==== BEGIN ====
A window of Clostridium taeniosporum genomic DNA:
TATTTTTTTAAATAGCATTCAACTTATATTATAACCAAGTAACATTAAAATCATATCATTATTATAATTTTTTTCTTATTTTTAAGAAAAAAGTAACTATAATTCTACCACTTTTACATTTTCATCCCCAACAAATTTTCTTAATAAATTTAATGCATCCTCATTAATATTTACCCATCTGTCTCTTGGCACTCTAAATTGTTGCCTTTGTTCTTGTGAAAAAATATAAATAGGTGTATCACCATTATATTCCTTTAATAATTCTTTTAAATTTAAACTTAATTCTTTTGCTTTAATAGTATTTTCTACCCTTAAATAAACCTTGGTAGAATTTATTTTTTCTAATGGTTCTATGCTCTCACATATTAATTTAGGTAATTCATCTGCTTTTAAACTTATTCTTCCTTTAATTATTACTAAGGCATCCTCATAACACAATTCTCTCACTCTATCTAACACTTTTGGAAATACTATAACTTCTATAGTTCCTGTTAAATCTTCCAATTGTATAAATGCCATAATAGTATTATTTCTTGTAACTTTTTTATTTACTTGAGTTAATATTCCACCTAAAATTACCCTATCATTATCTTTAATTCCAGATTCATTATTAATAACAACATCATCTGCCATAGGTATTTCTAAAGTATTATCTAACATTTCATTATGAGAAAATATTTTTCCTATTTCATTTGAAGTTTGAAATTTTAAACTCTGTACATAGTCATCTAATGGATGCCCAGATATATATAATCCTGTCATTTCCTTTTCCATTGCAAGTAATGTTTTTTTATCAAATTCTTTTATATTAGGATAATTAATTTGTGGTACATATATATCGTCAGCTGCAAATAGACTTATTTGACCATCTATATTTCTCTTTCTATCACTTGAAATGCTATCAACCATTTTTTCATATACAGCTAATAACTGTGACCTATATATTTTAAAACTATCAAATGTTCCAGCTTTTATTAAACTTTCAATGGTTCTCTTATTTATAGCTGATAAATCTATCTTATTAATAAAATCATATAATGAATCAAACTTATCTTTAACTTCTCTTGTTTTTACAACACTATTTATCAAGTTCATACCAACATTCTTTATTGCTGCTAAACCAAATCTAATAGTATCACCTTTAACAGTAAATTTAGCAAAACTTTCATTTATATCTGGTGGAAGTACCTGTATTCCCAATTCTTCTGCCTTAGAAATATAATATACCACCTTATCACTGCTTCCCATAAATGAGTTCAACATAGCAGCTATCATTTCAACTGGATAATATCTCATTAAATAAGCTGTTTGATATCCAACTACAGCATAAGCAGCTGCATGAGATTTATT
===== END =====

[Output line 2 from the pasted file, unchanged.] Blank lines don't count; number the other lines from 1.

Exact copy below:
TATTTTTTTAAATAGCATTCAACTTATATTATAACCAAGTAACATTAAAATCATATCATTATTATAATTTTTTTCTTATTTTTAAGAAAAAAGTAACTATAATTCTACCACTTTTACATTTTCATCCCCAACAAATTTTCTTAATAAATTTAATGCATCCTCATTAATATTTACCCATCTGTCTCTTGGCACTCTAAATTGTTGCCTTTGTTCTTGTGAAAAAATATAAATAGGTGTATCACCATTATATTCCTTTAATAATTCTTTTAAATTTAAACTTAATTCTTTTGCTTTAATAGTATTTTCTACCCTTAAATAAACCTTGGTAGAATTTATTTTTTCTAATGGTTCTATGCTCTCACATATTAATTTAGGTAATTCATCTGCTTTTAAACTTATTCTTCCTTTAATTATTACTAAGGCATCCTCATAACACAATTCTCTCACTCTATCTAACACTTTTGGAAATACTATAACTTCTATAGTTCCTGTTAAATCTTCCAATTGTATAAATGCCATAATAGTATTATTTCTTGTAACTTTTTTATTTACTTGAGTTAATATTCCACCTAAAATTACCCTATCATTATCTTTAATTCCAGATTCATTATTAATAACAACATCATCTGCCATAGGTATTTCTAAAGTATTATCTAACATTTCATTATGAGAAAATATTTTTCCTATTTCATTTGAAGTTTGAAATTTTAAACTCTGTACATAGTCATCTAATGGATGCCCAGATATATATAATCCTGTCATTTCCTTTTCCATTGCAAGTAATGTTTTTTTATCAAATTCTTTTATATTAGGATAATTAATTTGTGGTACATATATATCGTCAGCTGCAAATAGACTTATTTGACCATCTATATTTCTCTTTCTATCACTTGAAATGCTATCAACCATTTTTTCATATACAGCTAATAACTGTGACCTATATATTTTAAAACTATCAAATGTTCCAGCTTTTATTAAACTTTCAATGGTTCTCTTATTTATAGCTGATAAATCTATCTTATTAATAAAATCATATAATGAATCAAACTTATCTTTAACTTCTCTTGTTTTTACAACACTATTTATCAAGTTCATACCAACATTCTTTATTGCTGCTAAACCAAATCTAATAGTATCACCTTTAACAGTAAATTTAGCAAAACTTTCATTTATATCTGGTGGAAGTACCTGTATTCCCAATTCTTCTGCCTTAGAAATATAATATACCACCTTATCACTGCTTCCCATAAATGAGTTCAACATAGCAGCTATCATTTCAACTGGATAATATCTCATTAAATAAGCTGTTTGATATCCAACTACAGCATAAGCAGCTGCATGAGATTTATT